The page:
STREET SCENES are wonderful examples of Russell's early experimentation in the 70's with rotating lens panoramic technique, a medium which he continues to masterfully revisit in his fine art photography.  Russell was attracted to this time-based photographic vernacular unique to rotating-lens cameras as a voracious way of taking in entire experiences and expansive happenings. Always captivated by the core photographic concept of the decisive moment, Russell has forged his own unique approach to panoramic technique which he dubs the extended moment.

Sword-swallower Panoramic Photograph
 

Sword-swallower at Park Street; Boston, 1979

Back when only carnies had sleeve tattoos, this busker worked here for years. I think this was Saint Patrick’s Day. The sword, which must have gone down to his waist, went in and out in a flash. Although I’m standing only a couple of feet right behind him, no one is looking at me.   -LR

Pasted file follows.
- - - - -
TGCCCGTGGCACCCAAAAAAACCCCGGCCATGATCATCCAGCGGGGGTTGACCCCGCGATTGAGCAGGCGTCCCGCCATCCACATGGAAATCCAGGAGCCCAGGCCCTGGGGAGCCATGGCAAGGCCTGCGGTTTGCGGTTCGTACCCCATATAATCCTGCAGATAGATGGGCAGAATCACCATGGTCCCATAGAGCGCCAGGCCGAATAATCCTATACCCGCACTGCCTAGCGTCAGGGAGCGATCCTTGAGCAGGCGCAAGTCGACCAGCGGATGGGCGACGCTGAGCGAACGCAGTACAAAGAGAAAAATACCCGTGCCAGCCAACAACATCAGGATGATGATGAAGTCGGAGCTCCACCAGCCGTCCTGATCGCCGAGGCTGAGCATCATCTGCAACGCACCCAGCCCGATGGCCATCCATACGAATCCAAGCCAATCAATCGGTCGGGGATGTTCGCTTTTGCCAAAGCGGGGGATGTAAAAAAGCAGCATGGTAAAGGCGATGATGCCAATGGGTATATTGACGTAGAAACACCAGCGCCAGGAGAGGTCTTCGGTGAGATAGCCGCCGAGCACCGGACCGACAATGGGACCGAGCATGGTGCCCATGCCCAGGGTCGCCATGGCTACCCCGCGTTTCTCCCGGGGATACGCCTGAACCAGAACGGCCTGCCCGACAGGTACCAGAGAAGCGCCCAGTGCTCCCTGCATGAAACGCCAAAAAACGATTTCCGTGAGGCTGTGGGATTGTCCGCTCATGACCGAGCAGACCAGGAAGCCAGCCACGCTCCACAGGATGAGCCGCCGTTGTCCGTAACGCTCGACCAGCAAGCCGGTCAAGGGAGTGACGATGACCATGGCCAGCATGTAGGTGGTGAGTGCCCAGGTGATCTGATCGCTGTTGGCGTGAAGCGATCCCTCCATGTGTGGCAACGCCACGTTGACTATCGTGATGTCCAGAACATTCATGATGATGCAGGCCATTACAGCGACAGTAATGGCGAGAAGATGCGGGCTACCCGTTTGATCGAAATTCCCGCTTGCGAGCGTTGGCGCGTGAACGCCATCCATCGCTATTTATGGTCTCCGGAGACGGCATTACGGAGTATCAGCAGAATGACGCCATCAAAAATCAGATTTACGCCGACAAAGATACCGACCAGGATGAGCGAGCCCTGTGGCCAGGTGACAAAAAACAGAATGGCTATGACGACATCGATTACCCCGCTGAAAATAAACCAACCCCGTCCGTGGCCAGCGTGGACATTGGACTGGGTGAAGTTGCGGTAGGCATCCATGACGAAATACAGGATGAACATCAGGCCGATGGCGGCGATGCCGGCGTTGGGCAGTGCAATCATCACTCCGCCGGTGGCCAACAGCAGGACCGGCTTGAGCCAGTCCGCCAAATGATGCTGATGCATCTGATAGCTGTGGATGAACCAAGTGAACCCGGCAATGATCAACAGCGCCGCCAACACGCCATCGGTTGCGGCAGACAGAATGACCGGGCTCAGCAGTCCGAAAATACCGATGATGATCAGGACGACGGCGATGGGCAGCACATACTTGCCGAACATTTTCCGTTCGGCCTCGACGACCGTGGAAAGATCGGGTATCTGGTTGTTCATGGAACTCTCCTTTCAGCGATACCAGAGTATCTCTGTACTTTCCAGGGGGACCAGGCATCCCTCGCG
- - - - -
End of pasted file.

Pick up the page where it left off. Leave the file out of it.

Park Street Boston Panoramic Photograph
 

The Pope at Park Street; Boston, 1979

One of my former classmates, working for a wire service, told me he was hired to make only one photograph of the Pope – as were thirty other photographers. I decided to make only one, also – although, in fact, I made two, running across the city for this second one. The limo, traveling as fast as possible on the wet street, sped around the turn and was gone.   -LR

 
 
Three-card Monte Panoramic Photograph
 

Three-card Monte at Park Street; Boston, 1979

This was a regular act on Boston Common but unlike the solo sword-swallower, this included a team, most of which, because it’s illegal, was watching for cops. I’ve been spotted by the guy on the right, who’s yelling at me to leave, and the dealer, immediately quitting his scam, is fast rising from a crouch. Years later, when my 8-year-old son was watching this same routine, he said, “Dad, gimme twenty bucks; I know I can beat this guy!”   -LR